You can customize the Favorites menu by clicking on “Customize menus” in your Preferences. You are taken to a page which shows the classes in the system. For example, if you always work with Lab Protocols and want to be able to quickly see them, you can add them to your Favourites menu.  When you return to the Dashboard My Lab Protocols is now visible, and clicking on the My Lab Protocols link shows you just your protocols. This is just one example of how you can customize eCAT by using Preferences!

So that’s a quick overview of organizing lab research information in eCAT. eCAT is incredibly flexible, so an almost infiite variety of  variations are possible.  Why not sign up for a free trial and explore what set ups makes sense for your lab!

The eCAT electronic lab notebook: a time saving technology for labs

Posted by Rory on September 14th, 2010 @ 8:51 pm

Last week eCAT was featured in an article called Time Saving Technology in the Nexxus News Autumn 2010 edition. The other companies featured in the article were:

  1. Actual Analytics, whose technology takes video footage of animals used in scientific research and automatically identifies specific behaviors.  This ensures that data about the animals is captured in an objective fashion, improving the quality of the data on which decisions are made, and significantly reducing the time involved.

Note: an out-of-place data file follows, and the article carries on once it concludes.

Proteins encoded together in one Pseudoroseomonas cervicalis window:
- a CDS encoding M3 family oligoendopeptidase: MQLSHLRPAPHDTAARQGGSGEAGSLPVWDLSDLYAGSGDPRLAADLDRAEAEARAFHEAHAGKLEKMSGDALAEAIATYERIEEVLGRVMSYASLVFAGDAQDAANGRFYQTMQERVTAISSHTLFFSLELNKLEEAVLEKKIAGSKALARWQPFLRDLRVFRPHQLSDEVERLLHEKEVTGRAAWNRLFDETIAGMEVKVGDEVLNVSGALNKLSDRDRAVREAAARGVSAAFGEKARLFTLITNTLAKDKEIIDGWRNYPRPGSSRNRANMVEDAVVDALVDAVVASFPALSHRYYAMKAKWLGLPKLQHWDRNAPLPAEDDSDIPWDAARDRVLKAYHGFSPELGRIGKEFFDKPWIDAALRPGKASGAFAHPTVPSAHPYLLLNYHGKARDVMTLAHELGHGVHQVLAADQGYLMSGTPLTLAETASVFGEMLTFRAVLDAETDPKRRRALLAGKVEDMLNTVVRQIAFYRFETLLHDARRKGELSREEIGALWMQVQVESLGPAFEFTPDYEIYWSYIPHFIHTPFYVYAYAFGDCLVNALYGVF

2. Lab901, whose ScreenTape provides a fast solution for automated electrophoresis of DNA, RNA and proteins.

Actual Analytics is about more efficient data capture, and Lab901 is about automated, hence faster, data processing.  The time saving element of each of these solutions is pretty obvious, more or less self evident.  Lab901, for example, says that “On multiple protein and antibody analysis, SDS-PAGE and full analysis can be completed within minutes instead of hours.”  The ROI is readily quantifiable there.  But what about eCAT?  Why did the folks at Nexxus(the Scottish life sciences networking group) decide to include an electronic lab notebook in the company of these two time saving technologies for labs?  I asked Kate Fink, and here’s what she said:

“One of the most consistent things we hear from people and small science businesses is how incredibly busy they are.  Something that saves them time can be a huge benefit . . . so I thought the article could be useful to them . . .  Turns out what tied the [three companies] together to form a cohesive article was their ability to improve efficiency.”

ROI on electronic lab notebooks

It’s a lot harder to quantify the efficiency gains which result when a lab adopts an electronic lab notebook than with the Actual Analytics and Lab901 examples.  Yes, some vendors have done studies concluding that in pharma labs which have adopted an ELN scientists produce and analyze the same amount of data in 80% of the time.   But without being involved in the study it’s hard to know how accurate these conclusions are, and in any event this kind of analysis is not that relevant to PIs in academia, who just don’t think about their labs or their students in these terms.